The Legend Of Moby Dick Whittington (Online review)

The Legend Of Moby Dick Whittington (Online review)

It’s still a week to Christmas Day and so far I’ve seen a live one-man panto, a live adult panto on Zoom, a traditional panto filmed outside in a garden, another traditional panto filmed last year in a theatre, an interactive viewer choice panto that comes in family friendly and adult versions and animated and audio versions of traditional festive season stories. So naturally it struck me that what I hadn’t seen so far was a mash up panto performed in a living room and which is aimed squarely at children. Luckily, there is one that fulfils that brief, namely The Legend Of Moby Dick Whittington. Hoorah!


The show comes from the comedy trio Sleeping Trees who apparently do this sort of thing annually – cf Goldilocks And The Three Musketeers, Scrooge And The Seven Dwarves and Cinderella And The Beanstalk. This year, as the title reveals, they mix the story of the legendary mayor of London with Herman Melville’s classic novel about the great white whale – and there’s a generous helping of Pinocchio thrown in for good measure. It is badged as “a living room adventure” and it’s certainly that as the resourceful trio use a domestic location to retell the story (ies) using their and our imaginations together with some items which might be readily found in any home. And we’re encouraged to gather said items (a bed sheet, toilet roll tubes, kitchen utensils, etc.) so that we can join in with the experience.


The story begins after the events of the original Dick Whittington tale when he is installed as Lord Mayor and is switching on the Christmas lights. Santa Claus is the guest of honour but in an unfortunate accident he ends up in the Thames and is swallowed by Moby Dick who just happens to be passing. And so, our hero and his cat set out to sea to rescue Santa and save Christmas aided and abetted by Captain Ahab’s marine biologist daughter, Jessica and Pinocchio who, of course, has form when it comes to being swallowed by a whale. They are dogged by wicked King Rat and his minions Rattie O’Hare and Susan. After being washed up on an island where first mate Starbuck starts up a coffee shop, they find the whale and effect a rescue – cue happy ending.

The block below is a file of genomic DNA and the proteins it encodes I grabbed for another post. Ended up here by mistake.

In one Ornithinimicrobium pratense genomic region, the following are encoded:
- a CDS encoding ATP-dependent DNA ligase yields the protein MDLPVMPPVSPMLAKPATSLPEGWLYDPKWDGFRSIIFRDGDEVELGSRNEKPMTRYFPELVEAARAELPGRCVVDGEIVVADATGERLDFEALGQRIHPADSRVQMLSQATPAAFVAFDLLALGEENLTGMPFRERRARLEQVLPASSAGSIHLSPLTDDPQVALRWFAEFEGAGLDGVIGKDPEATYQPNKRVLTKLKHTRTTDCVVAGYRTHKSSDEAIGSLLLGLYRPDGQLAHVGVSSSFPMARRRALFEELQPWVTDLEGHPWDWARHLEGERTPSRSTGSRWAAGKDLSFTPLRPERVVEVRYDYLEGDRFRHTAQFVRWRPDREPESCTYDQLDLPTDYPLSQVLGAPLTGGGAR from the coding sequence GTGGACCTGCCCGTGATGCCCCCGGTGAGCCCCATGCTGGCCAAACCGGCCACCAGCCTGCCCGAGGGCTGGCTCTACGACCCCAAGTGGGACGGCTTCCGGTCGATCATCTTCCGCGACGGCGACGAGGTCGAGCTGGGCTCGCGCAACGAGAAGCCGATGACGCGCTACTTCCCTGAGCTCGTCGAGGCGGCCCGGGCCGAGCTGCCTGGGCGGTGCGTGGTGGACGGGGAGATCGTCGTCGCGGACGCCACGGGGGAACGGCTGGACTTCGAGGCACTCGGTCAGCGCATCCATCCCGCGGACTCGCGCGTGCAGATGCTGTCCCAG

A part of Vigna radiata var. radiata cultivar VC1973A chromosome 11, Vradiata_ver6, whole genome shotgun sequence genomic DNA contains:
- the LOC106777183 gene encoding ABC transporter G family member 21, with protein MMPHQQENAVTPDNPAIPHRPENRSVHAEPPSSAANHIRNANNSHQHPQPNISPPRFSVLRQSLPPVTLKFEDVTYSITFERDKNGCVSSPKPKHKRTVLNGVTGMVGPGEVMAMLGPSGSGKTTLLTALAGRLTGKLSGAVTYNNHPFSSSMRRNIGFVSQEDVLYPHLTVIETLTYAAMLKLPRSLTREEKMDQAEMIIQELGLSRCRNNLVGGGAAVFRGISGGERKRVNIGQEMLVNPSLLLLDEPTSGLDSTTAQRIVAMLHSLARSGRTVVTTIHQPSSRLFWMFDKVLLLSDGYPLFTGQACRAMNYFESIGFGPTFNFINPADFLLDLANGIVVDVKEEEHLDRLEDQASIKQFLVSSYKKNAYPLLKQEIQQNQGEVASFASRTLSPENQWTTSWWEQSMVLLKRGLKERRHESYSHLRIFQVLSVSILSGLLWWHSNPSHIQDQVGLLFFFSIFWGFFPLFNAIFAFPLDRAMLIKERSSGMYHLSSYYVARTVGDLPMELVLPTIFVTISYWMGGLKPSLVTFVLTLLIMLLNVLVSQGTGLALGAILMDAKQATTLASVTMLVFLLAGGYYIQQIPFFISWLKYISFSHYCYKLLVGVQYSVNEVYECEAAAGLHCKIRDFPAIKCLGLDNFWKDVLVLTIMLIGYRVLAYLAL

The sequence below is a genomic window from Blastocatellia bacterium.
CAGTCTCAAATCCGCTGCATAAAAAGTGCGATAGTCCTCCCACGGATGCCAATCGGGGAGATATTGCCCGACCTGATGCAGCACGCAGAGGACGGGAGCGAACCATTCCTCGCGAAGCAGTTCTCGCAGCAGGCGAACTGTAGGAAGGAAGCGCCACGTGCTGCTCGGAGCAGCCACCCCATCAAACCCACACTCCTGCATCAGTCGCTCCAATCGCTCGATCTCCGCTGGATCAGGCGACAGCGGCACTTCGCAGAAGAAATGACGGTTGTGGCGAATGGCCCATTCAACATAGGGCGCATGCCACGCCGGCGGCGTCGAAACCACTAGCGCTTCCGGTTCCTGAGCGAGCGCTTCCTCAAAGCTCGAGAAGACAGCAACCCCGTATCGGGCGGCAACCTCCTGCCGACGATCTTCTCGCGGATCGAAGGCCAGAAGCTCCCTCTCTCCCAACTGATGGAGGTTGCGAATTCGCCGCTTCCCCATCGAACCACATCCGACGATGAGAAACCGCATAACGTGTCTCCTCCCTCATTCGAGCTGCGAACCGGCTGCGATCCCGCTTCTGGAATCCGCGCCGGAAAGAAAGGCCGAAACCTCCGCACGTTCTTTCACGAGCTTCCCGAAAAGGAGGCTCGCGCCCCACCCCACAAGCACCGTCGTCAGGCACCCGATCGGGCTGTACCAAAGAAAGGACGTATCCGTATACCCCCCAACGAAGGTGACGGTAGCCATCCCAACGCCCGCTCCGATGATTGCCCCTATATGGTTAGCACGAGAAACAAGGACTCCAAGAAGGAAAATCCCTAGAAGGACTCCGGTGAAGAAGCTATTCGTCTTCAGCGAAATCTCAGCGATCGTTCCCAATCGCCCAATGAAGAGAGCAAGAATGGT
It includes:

The silly story (and I mean that in a nice way) is enlivened by the trio of actors, James Dunnell-Smith, Joshua George Smith and John Woodburn, who between them play all the main characters, supporting roles and crowd extras and even each other’s stunt doubles consistently employing an ingenious set of solutions of a make do and mend variety to fire the imagination. So, for instance, kitchen equipment becomes weapons, bed sheets stand in for the ocean and the living room couch becomes the ship; parents should be warned that participants are encouraged to make their own vessel out of household items and that in one scene this is all wrecked. It’s child’s play in more than one sense and looks incredibly liberating though, as I was watching on my own, I chose to use my imagination rather than deploy the furniture. The audience is also encouraged to sing along, shout at the screen and speak whale – a demo is given – so it’s potentially noisy as well as messy but at just fifty minutes it doesn’t outstay its welcome.


The trio have a great rapport and clearly enjoy working with each other – their brainstorming sessions to come up with ideas must be a real buzz. I thought they had shades of Spymonkey and The League Of Gentlemen about them; the latter if only because of the sheer number of characters they play and the fact there is a “sleeping partner” writer/non-performer Ben Hales. However, I think they would also appeal to Horrible Histories devotees and basically anyone who likes a healthy dash of ingenuity. On a technical note, the editor, Shaun Reynolds, deserves high praise for cutting the action together so that the actors can appear to talk to themselves and become various members of the crowd. Kerry Frampton keeps the camera lens in tight to help facilitate the deception. It’s all a bit bonkers but its been lovingly constructed and played out even if part of the joke is that we can see that it’s just three overgrown kids having (sorry about this) an absolute whale of a time.

The Legend Of Moby Dick Whittington is available via – click here

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